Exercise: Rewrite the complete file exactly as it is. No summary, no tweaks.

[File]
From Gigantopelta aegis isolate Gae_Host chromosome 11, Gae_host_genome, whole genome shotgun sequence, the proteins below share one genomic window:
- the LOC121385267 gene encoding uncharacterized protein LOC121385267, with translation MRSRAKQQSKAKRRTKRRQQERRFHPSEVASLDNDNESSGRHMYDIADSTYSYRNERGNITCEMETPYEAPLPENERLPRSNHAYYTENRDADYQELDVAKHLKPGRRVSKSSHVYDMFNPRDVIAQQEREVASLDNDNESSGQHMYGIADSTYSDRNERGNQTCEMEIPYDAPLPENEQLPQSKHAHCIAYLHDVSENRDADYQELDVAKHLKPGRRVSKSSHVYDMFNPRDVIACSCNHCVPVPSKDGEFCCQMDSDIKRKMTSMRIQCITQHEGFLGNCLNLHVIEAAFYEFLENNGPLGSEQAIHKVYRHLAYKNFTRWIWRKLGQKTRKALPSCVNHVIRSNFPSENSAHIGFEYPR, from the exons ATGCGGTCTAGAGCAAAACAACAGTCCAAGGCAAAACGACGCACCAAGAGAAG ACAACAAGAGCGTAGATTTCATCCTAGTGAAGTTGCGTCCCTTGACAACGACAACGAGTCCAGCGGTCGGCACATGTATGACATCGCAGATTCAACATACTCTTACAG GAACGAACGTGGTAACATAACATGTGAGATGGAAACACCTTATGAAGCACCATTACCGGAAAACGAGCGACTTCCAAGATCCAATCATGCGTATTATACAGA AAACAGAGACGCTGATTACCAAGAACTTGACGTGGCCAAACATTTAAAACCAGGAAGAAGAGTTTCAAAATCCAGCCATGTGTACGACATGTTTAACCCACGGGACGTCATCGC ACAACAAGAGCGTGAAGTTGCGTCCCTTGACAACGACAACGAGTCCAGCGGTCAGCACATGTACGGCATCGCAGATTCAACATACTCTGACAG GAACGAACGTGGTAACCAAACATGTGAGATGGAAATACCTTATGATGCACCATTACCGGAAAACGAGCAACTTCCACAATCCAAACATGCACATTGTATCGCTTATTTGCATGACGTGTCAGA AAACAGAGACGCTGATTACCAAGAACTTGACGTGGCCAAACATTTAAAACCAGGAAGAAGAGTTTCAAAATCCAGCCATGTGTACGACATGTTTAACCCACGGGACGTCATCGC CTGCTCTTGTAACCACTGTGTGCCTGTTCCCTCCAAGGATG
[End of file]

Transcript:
From Gigantopelta aegis isolate Gae_Host chromosome 11, Gae_host_genome, whole genome shotgun sequence, the proteins below share one genomic window:
- the LOC121385267 gene encoding uncharacterized protein LOC121385267, with translation MRSRAKQQSKAKRRTKRRQQERRFHPSEVASLDNDNESSGRHMYDIADSTYSYRNERGNITCEMETPYEAPLPENERLPRSNHAYYTENRDADYQELDVAKHLKPGRRVSKSSHVYDMFNPRDVIAQQEREVASLDNDNESSGQHMYGIADSTYSDRNERGNQTCEMEIPYDAPLPENEQLPQSKHAHCIAYLHDVSENRDADYQELDVAKHLKPGRRVSKSSHVYDMFNPRDVIACSCNHCVPVPSKDGEFCCQMDSDIKRKMTSMRIQCITQHEGFLGNCLNLHVIEAAFYEFLENNGPLGSEQAIHKVYRHLAYKNFTRWIWRKLGQKTRKALPSCVNHVIRSNFPSENSAHIGFEYPR, from the exons ATGCGGTCTAGAGCAAAACAACAGTCCAAGGCAAAACGACGCACCAAGAGAAG ACAACAAGAGCGTAGATTTCATCCTAGTGAAGTTGCGTCCCTTGACAACGACAACGAGTCCAGCGGTCGGCACATGTATGACATCGCAGATTCAACATACTCTTACAG GAACGAACGTGGTAACATAACATGTGAGATGGAAACACCTTATGAAGCACCATTACCGGAAAACGAGCGACTTCCAAGATCCAATCATGCGTATTATACAGA AAACAGAGACGCTGATTACCAAGAACTTGACGTGGCCAAACATTTAAAACCAGGAAGAAGAGTTTCAAAATCCAGCCATGTGTACGACATGTTTAACCCACGGGACGTCATCGC ACAACAAGAGCGTGAAGTTGCGTCCCTTGACAACGACAACGAGTCCAGCGGTCAGCACATGTACGGCATCGCAGATTCAACATACTCTGACAG GAACGAACGTGGTAACCAAACATGTGAGATGGAAATACCTTATGATGCACCATTACCGGAAAACGAGCAACTTCCACAATCCAAACATGCACATTGTATCGCTTATTTGCATGACGTGTCAGA AAACAGAGACGCTGATTACCAAGAACTTGACGTGGCCAAACATTTAAAACCAGGAAGAAGAGTTTCAAAATCCAGCCATGTGTACGACATGTTTAACCCACGGGACGTCATCGC CTGCTCTTGTAACCACTGTGTGCCTGTTCCCTCCAAGGATG